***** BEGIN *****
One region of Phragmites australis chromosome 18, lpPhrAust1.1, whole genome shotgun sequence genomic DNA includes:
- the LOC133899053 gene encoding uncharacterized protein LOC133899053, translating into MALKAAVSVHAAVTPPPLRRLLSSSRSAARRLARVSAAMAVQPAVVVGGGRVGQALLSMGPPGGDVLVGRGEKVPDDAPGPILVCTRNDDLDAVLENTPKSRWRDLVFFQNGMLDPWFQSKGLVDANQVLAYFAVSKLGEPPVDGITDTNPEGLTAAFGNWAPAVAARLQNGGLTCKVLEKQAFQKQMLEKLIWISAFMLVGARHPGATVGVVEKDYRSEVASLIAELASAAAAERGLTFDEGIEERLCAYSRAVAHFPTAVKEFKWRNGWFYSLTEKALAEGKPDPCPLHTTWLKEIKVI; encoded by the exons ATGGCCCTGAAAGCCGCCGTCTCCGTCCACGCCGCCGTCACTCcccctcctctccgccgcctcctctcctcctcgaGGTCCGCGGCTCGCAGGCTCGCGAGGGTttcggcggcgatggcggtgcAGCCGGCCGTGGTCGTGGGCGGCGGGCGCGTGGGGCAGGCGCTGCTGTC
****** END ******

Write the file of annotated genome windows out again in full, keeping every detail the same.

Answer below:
One region of Phragmites australis chromosome 18, lpPhrAust1.1, whole genome shotgun sequence genomic DNA includes:
- the LOC133899053 gene encoding uncharacterized protein LOC133899053, translating into MALKAAVSVHAAVTPPPLRRLLSSSRSAARRLARVSAAMAVQPAVVVGGGRVGQALLSMGPPGGDVLVGRGEKVPDDAPGPILVCTRNDDLDAVLENTPKSRWRDLVFFQNGMLDPWFQSKGLVDANQVLAYFAVSKLGEPPVDGITDTNPEGLTAAFGNWAPAVAARLQNGGLTCKVLEKQAFQKQMLEKLIWISAFMLVGARHPGATVGVVEKDYRSEVASLIAELASAAAAERGLTFDEGIEERLCAYSRAVAHFPTAVKEFKWRNGWFYSLTEKALAEGKPDPCPLHTTWLKEIKVI; encoded by the exons ATGGCCCTGAAAGCCGCCGTCTCCGTCCACGCCGCCGTCACTCcccctcctctccgccgcctcctctcctcctcgaGGTCCGCGGCTCGCAGGCTCGCGAGGGTttcggcggcgatggcggtgcAGCCGGCCGTGGTCGTGGGCGGCGGGCGCGTGGGGCAGGCGCTGCTGTC